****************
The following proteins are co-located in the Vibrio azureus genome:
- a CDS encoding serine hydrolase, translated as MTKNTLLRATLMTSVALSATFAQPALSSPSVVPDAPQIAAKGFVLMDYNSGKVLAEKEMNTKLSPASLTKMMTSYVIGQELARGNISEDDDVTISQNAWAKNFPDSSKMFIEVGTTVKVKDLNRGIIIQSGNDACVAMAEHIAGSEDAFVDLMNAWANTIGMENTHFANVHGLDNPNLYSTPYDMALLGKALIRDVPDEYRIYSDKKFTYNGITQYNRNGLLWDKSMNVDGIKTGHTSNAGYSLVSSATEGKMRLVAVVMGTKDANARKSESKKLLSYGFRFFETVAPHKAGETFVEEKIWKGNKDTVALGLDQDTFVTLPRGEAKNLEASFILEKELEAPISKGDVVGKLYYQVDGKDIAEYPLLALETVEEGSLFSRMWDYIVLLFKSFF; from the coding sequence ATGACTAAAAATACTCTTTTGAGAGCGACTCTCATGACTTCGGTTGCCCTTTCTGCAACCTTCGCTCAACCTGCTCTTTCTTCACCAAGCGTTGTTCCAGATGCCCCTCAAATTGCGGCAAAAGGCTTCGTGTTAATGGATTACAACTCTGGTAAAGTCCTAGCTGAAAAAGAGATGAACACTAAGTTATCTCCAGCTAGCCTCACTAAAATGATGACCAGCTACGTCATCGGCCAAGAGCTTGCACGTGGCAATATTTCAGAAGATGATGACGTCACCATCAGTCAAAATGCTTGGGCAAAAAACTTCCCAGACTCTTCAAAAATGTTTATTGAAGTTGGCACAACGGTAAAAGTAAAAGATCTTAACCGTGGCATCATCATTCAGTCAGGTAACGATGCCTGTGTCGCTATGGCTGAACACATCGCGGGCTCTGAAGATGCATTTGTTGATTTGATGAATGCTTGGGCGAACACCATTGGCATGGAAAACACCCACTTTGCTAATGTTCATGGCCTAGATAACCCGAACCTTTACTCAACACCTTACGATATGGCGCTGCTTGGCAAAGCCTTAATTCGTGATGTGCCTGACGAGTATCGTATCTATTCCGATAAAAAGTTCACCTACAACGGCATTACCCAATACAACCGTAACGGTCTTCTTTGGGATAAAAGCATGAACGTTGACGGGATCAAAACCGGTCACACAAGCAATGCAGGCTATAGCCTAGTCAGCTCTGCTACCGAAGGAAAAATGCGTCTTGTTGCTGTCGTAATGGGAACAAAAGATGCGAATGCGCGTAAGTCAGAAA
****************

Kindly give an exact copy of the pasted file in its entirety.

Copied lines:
The following proteins are co-located in the Vibrio azureus genome:
- a CDS encoding serine hydrolase, translated as MTKNTLLRATLMTSVALSATFAQPALSSPSVVPDAPQIAAKGFVLMDYNSGKVLAEKEMNTKLSPASLTKMMTSYVIGQELARGNISEDDDVTISQNAWAKNFPDSSKMFIEVGTTVKVKDLNRGIIIQSGNDACVAMAEHIAGSEDAFVDLMNAWANTIGMENTHFANVHGLDNPNLYSTPYDMALLGKALIRDVPDEYRIYSDKKFTYNGITQYNRNGLLWDKSMNVDGIKTGHTSNAGYSLVSSATEGKMRLVAVVMGTKDANARKSESKKLLSYGFRFFETVAPHKAGETFVEEKIWKGNKDTVALGLDQDTFVTLPRGEAKNLEASFILEKELEAPISKGDVVGKLYYQVDGKDIAEYPLLALETVEEGSLFSRMWDYIVLLFKSFF; from the coding sequence ATGACTAAAAATACTCTTTTGAGAGCGACTCTCATGACTTCGGTTGCCCTTTCTGCAACCTTCGCTCAACCTGCTCTTTCTTCACCAAGCGTTGTTCCAGATGCCCCTCAAATTGCGGCAAAAGGCTTCGTGTTAATGGATTACAACTCTGGTAAAGTCCTAGCTGAAAAAGAGATGAACACTAAGTTATCTCCAGCTAGCCTCACTAAAATGATGACCAGCTACGTCATCGGCCAAGAGCTTGCACGTGGCAATATTTCAGAAGATGATGACGTCACCATCAGTCAAAATGCTTGGGCAAAAAACTTCCCAGACTCTTCAAAAATGTTTATTGAAGTTGGCACAACGGTAAAAGTAAAAGATCTTAACCGTGGCATCATCATTCAGTCAGGTAACGATGCCTGTGTCGCTATGGCTGAACACATCGCGGGCTCTGAAGATGCATTTGTTGATTTGATGAATGCTTGGGCGAACACCATTGGCATGGAAAACACCCACTTTGCTAATGTTCATGGCCTAGATAACCCGAACCTTTACTCAACACCTTACGATATGGCGCTGCTTGGCAAAGCCTTAATTCGTGATGTGCCTGACGAGTATCGTATCTATTCCGATAAAAAGTTCACCTACAACGGCATTACCCAATACAACCGTAACGGTCTTCTTTGGGATAAAAGCATGAACGTTGACGGGATCAAAACCGGTCACACAAGCAATGCAGGCTATAGCCTAGTCAGCTCTGCTACCGAAGGAAAAATGCGTCTTGTTGCTGTCGTAATGGGAACAAAAGATGCGAATGCGCGTAAGTCAGAAA